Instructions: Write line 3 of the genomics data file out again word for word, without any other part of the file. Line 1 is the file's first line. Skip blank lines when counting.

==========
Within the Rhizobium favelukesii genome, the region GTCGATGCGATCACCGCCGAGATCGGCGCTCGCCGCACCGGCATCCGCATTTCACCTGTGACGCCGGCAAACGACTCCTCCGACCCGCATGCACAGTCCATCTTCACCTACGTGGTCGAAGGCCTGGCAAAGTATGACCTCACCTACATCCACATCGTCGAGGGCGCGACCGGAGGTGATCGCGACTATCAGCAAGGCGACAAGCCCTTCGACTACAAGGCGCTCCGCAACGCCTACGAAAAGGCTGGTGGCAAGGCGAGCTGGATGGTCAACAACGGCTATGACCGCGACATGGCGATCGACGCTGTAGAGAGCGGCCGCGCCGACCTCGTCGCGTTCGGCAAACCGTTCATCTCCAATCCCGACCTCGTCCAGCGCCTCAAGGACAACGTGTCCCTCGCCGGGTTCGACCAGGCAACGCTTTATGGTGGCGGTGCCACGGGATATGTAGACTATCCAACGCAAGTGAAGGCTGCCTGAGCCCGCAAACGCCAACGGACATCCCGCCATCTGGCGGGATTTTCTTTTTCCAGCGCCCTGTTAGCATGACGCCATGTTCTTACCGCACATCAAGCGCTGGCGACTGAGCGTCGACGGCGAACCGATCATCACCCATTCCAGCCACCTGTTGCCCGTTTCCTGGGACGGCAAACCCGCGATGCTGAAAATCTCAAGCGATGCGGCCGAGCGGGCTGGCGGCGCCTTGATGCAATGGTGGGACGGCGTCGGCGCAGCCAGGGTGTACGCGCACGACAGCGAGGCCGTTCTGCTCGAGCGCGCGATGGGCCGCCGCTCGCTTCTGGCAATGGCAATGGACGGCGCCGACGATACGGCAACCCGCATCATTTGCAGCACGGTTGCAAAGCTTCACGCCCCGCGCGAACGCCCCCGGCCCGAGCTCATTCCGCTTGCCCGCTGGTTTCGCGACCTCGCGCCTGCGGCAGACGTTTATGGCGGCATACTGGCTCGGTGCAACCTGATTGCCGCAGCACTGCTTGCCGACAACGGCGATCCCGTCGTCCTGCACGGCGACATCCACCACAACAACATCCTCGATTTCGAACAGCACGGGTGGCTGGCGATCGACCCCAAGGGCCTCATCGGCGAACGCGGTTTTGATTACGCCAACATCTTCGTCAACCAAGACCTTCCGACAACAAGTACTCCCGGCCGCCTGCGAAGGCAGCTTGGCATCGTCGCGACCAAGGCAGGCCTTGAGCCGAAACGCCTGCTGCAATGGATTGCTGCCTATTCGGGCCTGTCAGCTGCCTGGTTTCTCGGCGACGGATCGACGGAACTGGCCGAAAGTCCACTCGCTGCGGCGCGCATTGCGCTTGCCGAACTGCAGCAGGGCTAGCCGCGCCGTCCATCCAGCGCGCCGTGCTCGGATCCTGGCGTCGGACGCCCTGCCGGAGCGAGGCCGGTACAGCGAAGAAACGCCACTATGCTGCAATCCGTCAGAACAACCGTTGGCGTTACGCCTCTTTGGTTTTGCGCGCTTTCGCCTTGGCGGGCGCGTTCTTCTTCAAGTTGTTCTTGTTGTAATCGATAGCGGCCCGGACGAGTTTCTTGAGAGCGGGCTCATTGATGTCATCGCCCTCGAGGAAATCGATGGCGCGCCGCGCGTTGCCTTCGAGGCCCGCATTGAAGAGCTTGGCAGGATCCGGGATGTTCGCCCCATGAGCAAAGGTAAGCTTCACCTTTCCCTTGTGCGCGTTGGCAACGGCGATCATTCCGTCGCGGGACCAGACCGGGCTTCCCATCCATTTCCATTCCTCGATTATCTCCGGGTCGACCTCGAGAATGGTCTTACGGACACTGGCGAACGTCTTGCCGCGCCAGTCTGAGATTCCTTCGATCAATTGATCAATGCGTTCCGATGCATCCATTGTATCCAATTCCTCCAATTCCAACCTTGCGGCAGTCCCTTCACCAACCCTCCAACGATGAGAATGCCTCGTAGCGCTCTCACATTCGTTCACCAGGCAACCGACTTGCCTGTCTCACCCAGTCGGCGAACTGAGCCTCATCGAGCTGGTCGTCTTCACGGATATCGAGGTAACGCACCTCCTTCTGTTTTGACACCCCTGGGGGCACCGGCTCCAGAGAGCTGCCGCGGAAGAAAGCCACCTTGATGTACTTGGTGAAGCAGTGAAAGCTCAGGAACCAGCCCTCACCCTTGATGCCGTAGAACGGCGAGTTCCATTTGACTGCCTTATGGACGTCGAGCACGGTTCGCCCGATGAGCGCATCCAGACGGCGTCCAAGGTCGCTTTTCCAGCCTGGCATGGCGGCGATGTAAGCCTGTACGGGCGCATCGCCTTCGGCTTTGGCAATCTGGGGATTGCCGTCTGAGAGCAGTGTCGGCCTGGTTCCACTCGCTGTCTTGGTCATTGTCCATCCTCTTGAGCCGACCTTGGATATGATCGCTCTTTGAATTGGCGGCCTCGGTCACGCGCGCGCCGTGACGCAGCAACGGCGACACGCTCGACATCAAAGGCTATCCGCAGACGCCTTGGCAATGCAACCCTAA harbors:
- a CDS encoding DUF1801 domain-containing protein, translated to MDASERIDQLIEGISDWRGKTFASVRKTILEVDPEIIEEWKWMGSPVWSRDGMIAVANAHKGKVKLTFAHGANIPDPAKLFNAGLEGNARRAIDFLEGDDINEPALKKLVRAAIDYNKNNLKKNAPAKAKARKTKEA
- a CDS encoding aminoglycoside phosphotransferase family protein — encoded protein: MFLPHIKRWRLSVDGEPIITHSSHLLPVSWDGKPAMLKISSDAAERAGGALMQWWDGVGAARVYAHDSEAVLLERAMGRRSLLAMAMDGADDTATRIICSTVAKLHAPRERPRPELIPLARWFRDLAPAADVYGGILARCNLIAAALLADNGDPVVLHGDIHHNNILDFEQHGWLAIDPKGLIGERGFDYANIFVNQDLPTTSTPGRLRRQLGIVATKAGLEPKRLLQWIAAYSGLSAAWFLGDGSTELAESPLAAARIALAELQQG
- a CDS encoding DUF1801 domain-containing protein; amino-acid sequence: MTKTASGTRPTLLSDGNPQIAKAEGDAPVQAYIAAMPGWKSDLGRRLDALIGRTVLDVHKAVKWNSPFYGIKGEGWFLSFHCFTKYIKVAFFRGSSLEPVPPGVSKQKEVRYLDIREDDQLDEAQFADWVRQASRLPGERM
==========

- a CDS encoding aminoglycoside phosphotransferase family protein — encoded protein: MFLPHIKRWRLSVDGEPIITHSSHLLPVSWDGKPAMLKISSDAAERAGGALMQWWDGVGAARVYAHDSEAVLLERAMGRRSLLAMAMDGADDTATRIICSTVAKLHAPRERPRPELIPLARWFRDLAPAADVYGGILARCNLIAAALLADNGDPVVLHGDIHHNNILDFEQHGWLAIDPKGLIGERGFDYANIFVNQDLPTTSTPGRLRRQLGIVATKAGLEPKRLLQWIAAYSGLSAAWFLGDGSTELAESPLAAARIALAELQQG